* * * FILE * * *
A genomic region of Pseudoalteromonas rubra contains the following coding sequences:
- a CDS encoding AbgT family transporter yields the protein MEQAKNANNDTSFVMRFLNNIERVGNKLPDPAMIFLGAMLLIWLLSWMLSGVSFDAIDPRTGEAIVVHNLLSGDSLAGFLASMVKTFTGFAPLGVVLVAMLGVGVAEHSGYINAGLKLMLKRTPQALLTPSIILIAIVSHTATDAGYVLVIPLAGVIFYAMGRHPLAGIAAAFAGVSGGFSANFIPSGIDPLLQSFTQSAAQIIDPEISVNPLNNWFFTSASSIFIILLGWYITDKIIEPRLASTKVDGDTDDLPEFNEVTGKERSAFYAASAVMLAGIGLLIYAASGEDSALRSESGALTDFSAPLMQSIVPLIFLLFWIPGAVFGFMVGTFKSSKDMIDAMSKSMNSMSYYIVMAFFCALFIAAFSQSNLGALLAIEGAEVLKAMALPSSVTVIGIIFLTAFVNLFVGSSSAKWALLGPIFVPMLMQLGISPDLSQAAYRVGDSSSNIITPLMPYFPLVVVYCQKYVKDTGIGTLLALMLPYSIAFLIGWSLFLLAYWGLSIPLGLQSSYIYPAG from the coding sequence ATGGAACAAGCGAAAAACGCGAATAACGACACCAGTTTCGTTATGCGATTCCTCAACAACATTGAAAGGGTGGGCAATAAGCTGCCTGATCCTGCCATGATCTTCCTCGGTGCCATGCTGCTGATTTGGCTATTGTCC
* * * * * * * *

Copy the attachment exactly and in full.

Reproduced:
A genomic region of Pseudoalteromonas rubra contains the following coding sequences:
- a CDS encoding AbgT family transporter yields the protein MEQAKNANNDTSFVMRFLNNIERVGNKLPDPAMIFLGAMLLIWLLSWMLSGVSFDAIDPRTGEAIVVHNLLSGDSLAGFLASMVKTFTGFAPLGVVLVAMLGVGVAEHSGYINAGLKLMLKRTPQALLTPSIILIAIVSHTATDAGYVLVIPLAGVIFYAMGRHPLAGIAAAFAGVSGGFSANFIPSGIDPLLQSFTQSAAQIIDPEISVNPLNNWFFTSASSIFIILLGWYITDKIIEPRLASTKVDGDTDDLPEFNEVTGKERSAFYAASAVMLAGIGLLIYAASGEDSALRSESGALTDFSAPLMQSIVPLIFLLFWIPGAVFGFMVGTFKSSKDMIDAMSKSMNSMSYYIVMAFFCALFIAAFSQSNLGALLAIEGAEVLKAMALPSSVTVIGIIFLTAFVNLFVGSSSAKWALLGPIFVPMLMQLGISPDLSQAAYRVGDSSSNIITPLMPYFPLVVVYCQKYVKDTGIGTLLALMLPYSIAFLIGWSLFLLAYWGLSIPLGLQSSYIYPAG from the coding sequence ATGGAACAAGCGAAAAACGCGAATAACGACACCAGTTTCGTTATGCGATTCCTCAACAACATTGAAAGGGTGGGCAATAAGCTGCCTGATCCTGCCATGATCTTCCTCGGTGCCATGCTGCTGATTTGGCTATTGTCC